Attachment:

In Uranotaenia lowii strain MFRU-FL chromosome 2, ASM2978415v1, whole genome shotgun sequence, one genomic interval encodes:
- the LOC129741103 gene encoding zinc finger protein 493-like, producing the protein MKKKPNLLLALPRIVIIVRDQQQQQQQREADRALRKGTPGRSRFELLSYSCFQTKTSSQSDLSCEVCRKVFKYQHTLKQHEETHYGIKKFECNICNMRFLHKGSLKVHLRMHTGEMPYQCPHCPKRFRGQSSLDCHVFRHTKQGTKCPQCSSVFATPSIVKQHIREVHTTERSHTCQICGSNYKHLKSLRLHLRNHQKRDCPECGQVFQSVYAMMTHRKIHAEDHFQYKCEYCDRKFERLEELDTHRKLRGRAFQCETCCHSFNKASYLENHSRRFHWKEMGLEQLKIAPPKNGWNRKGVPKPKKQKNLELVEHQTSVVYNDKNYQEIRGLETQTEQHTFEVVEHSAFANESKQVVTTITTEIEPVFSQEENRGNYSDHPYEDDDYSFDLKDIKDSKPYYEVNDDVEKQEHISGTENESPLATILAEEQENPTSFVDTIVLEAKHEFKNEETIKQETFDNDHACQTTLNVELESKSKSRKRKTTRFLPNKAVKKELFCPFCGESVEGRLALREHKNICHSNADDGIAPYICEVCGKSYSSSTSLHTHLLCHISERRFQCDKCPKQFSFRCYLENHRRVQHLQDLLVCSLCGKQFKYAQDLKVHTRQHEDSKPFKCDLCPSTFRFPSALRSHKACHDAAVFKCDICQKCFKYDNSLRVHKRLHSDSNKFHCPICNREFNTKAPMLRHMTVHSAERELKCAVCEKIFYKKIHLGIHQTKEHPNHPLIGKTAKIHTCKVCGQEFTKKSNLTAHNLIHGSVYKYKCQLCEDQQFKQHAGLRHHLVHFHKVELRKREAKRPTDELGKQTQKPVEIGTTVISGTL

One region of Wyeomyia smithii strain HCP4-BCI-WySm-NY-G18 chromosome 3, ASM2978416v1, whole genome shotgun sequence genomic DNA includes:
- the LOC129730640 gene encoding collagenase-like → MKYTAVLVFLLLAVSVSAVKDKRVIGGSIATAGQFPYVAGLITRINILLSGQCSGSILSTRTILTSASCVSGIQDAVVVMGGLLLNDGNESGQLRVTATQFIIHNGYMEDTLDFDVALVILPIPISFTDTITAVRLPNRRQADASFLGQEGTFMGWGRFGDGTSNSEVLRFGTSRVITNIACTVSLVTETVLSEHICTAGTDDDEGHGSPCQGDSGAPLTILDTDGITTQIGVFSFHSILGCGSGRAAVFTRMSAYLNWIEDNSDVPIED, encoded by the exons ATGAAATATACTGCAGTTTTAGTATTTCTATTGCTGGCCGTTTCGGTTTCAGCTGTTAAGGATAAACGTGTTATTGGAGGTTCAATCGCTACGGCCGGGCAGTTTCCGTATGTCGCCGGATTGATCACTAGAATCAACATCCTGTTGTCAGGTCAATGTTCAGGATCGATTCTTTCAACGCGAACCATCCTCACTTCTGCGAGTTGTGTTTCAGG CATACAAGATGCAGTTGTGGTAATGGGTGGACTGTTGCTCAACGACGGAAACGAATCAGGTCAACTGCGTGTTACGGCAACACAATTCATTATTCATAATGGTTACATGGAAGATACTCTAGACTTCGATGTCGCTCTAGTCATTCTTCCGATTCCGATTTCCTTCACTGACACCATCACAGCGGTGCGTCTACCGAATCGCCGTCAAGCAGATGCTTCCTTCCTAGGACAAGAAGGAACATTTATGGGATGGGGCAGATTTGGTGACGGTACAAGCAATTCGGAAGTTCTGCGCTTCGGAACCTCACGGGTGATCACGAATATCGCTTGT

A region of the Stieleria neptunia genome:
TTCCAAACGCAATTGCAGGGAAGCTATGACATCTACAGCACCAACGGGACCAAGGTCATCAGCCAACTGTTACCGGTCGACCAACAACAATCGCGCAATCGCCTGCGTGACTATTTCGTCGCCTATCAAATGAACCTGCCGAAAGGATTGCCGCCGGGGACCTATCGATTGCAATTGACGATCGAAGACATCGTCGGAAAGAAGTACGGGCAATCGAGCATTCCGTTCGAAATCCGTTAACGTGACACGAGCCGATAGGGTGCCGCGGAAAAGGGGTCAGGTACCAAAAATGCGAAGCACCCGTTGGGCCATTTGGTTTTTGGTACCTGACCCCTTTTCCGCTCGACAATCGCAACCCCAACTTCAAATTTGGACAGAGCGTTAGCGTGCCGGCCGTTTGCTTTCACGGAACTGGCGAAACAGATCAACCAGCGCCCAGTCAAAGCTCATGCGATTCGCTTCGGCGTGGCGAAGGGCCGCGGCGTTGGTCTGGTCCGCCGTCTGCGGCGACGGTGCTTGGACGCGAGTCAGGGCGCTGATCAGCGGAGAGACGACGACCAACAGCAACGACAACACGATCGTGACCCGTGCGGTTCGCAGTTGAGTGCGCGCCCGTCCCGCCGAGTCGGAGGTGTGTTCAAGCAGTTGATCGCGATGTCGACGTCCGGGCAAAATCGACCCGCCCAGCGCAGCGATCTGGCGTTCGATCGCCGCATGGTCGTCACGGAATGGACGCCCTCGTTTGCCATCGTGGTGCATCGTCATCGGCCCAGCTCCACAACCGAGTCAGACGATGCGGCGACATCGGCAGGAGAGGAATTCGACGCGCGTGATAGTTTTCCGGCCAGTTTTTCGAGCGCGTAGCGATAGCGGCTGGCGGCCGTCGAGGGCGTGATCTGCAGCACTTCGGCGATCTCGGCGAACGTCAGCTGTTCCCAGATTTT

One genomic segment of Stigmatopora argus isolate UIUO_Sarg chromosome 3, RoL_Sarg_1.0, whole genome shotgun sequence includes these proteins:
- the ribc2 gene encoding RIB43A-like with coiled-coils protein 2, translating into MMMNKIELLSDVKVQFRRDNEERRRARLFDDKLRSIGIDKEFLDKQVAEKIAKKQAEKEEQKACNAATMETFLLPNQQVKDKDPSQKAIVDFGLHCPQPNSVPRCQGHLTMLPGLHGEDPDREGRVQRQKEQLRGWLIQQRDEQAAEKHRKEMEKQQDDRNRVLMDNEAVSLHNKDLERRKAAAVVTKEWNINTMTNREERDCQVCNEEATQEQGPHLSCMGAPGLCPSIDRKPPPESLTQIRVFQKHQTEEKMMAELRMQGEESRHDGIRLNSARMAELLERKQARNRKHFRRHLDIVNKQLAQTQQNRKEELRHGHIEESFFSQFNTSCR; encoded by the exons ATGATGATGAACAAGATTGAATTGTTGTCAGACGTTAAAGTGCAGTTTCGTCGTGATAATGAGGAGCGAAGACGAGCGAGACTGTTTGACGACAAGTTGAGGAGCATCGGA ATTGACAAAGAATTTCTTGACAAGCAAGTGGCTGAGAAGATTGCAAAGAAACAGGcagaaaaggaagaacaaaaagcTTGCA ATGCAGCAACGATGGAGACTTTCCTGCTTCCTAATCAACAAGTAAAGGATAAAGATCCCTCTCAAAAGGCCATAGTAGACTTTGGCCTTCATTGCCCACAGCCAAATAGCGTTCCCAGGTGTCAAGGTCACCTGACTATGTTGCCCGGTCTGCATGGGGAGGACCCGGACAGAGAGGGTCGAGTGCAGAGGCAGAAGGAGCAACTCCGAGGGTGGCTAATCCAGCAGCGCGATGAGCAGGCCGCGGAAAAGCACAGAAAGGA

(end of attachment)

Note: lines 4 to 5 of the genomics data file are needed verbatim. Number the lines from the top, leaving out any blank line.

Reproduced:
- the LOC129730640 gene encoding collagenase-like → MKYTAVLVFLLLAVSVSAVKDKRVIGGSIATAGQFPYVAGLITRINILLSGQCSGSILSTRTILTSASCVSGIQDAVVVMGGLLLNDGNESGQLRVTATQFIIHNGYMEDTLDFDVALVILPIPISFTDTITAVRLPNRRQADASFLGQEGTFMGWGRFGDGTSNSEVLRFGTSRVITNIACTVSLVTETVLSEHICTAGTDDDEGHGSPCQGDSGAPLTILDTDGITTQIGVFSFHSILGCGSGRAAVFTRMSAYLNWIEDNSDVPIED, encoded by the exons ATGAAATATACTGCAGTTTTAGTATTTCTATTGCTGGCCGTTTCGGTTTCAGCTGTTAAGGATAAACGTGTTATTGGAGGTTCAATCGCTACGGCCGGGCAGTTTCCGTATGTCGCCGGATTGATCACTAGAATCAACATCCTGTTGTCAGGTCAATGTTCAGGATCGATTCTTTCAACGCGAACCATCCTCACTTCTGCGAGTTGTGTTTCAGG CATACAAGATGCAGTTGTGGTAATGGGTGGACTGTTGCTCAACGACGGAAACGAATCAGGTCAACTGCGTGTTACGGCAACACAATTCATTATTCATAATGGTTACATGGAAGATACTCTAGACTTCGATGTCGCTCTAGTCATTCTTCCGATTCCGATTTCCTTCACTGACACCATCACAGCGGTGCGTCTACCGAATCGCCGTCAAGCAGATGCTTCCTTCCTAGGACAAGAAGGAACATTTATGGGATGGGGCAGATTTGGTGACGGTACAAGCAATTCGGAAGTTCTGCGCTTCGGAACCTCACGGGTGATCACGAATATCGCTTGT

A region of the Stieleria neptunia genome: